To further illustrate this, Marks turns to the example of mixed-status families, in which at least one member of the unit lives in the US with fear of getting deported, while the others have residency or citizenship. “In our research we find that just living in a household with one person who doesn’t have papers is just as stressful and anxiety-provoking than being undocumented yourself. It’s because of the threat of separation, which is a traumatic experience,” Marks says, emphasizing that those worries don’t go away for the US-born children of immigrants who may be adolescents or adults. Marks also notes that these situations can cause first-generation Americans to adopt behavior such as excess drinking or smoking, which is common in the US.

A 2019 study published in World Psychiatry found that growing up in a minority setting also elevates psychiatric risks; these minority populations have less of a sense of belonging and internalize the experience of feeling lesser than. In fact, Latinxs who are able to uphold the hallmarks of their culture are generally healthier. I was raised in a neighborhood where being bilingual was the norm, so despite being a minority in the US, I did not feel like a minority with my Latinx peers. We celebrated our culture collectively, and feeling like my Latinx heritage had a rightful place in American culture prevented me from feeling entirely isolated.

“If you live in a co-ethnic neighborhood, you do better,” Margarita Alegria, PhD, a psychiatry professor at Harvard Medical School and the chief of the Disparities Research Unit at Massachusetts General Hospital, tells Health. “If you go to a school that has a lot of Latino kids and the teachers are Latino, you do better.”

When I finally sought medical help as an adult, I was diagnosed with generalized anxiety disorder. And after several years, I began to heal, thanks to my own Latinx specialist’s mix of cognitive behavioral therapies (CBT) and exercises such as meditation and journaling. Of course, it took many years and plenty of introspection for me to realize that it’s okay to ask for help and to explain my childhood mood swings and mental unrest. I found it especially helpful to talk to a bilingual Latinx provider that wholly understands the nuances of my identity and how it informs the anxiety I have. By establishing a sense of community each session, she’s allowed me to feel prouder of and unapologetic about my Nicaraguan heritage rather than harbor resentment towards the unique set of challenges it has thrown my way.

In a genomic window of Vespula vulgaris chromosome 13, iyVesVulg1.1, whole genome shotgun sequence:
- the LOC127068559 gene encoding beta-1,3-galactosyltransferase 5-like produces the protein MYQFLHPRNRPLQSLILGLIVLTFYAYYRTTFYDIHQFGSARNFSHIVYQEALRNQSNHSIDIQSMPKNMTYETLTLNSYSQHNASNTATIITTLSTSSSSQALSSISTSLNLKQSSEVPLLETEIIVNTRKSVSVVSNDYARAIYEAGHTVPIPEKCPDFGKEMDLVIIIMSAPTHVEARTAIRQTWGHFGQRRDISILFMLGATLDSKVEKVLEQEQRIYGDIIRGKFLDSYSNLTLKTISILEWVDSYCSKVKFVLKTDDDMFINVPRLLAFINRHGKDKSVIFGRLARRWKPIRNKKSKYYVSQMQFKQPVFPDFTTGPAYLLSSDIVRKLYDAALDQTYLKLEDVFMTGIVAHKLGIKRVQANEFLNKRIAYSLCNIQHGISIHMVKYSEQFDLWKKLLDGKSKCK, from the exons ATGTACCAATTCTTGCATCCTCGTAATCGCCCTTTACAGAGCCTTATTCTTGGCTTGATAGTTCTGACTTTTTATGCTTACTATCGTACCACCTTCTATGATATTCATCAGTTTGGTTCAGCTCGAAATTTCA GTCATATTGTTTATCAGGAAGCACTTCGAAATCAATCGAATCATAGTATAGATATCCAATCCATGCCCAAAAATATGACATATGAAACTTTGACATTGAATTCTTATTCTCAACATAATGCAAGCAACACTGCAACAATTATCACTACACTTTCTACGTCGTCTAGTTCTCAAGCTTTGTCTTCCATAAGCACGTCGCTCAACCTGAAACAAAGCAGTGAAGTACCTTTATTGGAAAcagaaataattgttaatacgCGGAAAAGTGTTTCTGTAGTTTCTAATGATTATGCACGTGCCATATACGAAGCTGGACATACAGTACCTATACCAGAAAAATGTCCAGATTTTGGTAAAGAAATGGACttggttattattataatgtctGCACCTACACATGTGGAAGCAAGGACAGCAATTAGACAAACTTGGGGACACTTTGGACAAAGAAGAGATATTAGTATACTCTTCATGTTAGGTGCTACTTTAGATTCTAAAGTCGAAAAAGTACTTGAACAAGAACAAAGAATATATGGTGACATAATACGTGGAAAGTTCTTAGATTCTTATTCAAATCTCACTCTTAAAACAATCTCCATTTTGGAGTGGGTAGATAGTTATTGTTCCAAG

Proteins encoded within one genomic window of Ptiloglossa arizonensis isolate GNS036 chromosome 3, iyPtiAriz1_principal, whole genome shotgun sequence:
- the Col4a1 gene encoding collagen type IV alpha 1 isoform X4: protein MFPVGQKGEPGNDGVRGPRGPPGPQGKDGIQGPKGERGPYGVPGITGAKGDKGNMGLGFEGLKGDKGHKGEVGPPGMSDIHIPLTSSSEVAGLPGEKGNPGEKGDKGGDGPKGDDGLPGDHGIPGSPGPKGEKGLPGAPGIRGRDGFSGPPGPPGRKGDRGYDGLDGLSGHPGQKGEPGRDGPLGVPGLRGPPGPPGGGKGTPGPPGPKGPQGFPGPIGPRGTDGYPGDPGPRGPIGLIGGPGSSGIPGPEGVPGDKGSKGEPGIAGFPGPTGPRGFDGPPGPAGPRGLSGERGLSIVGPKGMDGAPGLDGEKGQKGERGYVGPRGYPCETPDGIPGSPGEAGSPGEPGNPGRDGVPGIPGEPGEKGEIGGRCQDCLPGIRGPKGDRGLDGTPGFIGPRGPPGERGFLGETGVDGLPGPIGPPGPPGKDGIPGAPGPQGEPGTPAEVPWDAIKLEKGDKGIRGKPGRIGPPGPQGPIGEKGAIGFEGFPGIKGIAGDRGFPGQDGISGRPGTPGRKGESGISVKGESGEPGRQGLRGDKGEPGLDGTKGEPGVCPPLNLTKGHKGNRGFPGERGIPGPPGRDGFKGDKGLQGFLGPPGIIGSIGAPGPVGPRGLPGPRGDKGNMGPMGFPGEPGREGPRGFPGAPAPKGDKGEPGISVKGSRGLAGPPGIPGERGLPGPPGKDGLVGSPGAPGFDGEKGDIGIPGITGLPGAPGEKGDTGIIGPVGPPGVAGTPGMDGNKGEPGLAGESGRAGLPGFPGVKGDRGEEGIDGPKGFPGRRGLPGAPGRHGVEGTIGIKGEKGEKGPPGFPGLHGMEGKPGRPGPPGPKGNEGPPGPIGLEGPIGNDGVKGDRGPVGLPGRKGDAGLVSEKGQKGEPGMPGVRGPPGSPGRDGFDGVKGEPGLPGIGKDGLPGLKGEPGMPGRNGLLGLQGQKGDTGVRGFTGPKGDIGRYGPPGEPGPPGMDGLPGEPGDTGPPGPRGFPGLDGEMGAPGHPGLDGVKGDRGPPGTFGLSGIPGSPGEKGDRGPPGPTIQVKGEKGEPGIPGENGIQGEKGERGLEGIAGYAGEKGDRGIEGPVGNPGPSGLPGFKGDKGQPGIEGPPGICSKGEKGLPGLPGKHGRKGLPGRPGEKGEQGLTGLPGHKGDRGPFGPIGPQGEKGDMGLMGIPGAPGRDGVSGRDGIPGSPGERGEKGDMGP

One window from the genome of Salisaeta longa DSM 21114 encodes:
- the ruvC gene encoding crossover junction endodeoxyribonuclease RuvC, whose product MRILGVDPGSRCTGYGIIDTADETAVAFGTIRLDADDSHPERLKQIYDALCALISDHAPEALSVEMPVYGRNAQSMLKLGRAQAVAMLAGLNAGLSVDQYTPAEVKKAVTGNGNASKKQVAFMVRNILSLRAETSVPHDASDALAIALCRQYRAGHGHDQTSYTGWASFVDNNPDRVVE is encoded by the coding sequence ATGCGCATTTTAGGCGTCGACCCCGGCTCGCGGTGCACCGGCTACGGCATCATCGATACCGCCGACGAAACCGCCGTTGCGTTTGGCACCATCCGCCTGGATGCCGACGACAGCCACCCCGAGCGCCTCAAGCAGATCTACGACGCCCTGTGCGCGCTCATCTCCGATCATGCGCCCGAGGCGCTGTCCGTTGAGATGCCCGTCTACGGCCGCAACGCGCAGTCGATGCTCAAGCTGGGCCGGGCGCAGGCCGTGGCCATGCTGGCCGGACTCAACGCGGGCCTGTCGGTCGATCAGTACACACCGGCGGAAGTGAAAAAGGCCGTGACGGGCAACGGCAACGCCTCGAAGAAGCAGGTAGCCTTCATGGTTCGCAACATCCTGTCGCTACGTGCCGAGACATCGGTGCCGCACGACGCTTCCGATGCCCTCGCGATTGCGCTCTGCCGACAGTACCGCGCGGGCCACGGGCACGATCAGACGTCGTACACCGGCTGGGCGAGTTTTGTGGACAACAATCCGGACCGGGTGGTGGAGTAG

All of this is to say that first-generation Latinx people like myself are encouraged to seek adequate mental health care. Specifically, Marks says visiting a Latinx provider is especially helpful, and that CBT as well as acceptance-and mindfulness-based services are the most effective ways to address the anxiety that comes from experiencing many adverse events as a child.

“We believe if we learn how to cope, you don’t have to live with this forever,” Alegria says, emphasizing that CBT can help individuals better understand their feelings in order to react to stressors and conflict more positively. Organizations such as the American Society of Hispanic Psychiatry and Therapy for Latinx offer nationwide databases for Latinx specialists, while Mental Health America provides resources in Spanish. If finances are a burden, the Substance Abuse and Mental Health Services Administration refers people to affordable treatment at the local level.

Marks advises that all children of immigrants remember they’re not alone. “Understand that whatever hardships and challenges you’re experiencing, you’re in good company and in many ways, it’s to be expected given the systemic challenges,” she says. “If you seek help, there are lots of ways of supporting yourself. Even the most challenging illnesses are treatable.”

There’s so much beauty in being the son of Nicaraguan immigrants and recognizing just how hard my family has worked to make my life better. However, I certainly wish I’d learn about the immigrant paradox—that US-born Latinxs are more likely to suffer from mental health disorders than their foreign-born parents—much earlier. Had I known, perhaps I would have developed the language necessary to ask for help when I felt like I was speaking into the void, not correctly articulating my emotions. It’s challenging to be a product of the immigrant experience, but I wouldn’t trade it for any other.

Editor's Note: July is Minority (or BIPOC) Mental Health Awareness Month. To learn more about the connection between racism and mental health and gain access to more support resources, check out Mental Health America's BIPOC Mental Health Toolkit.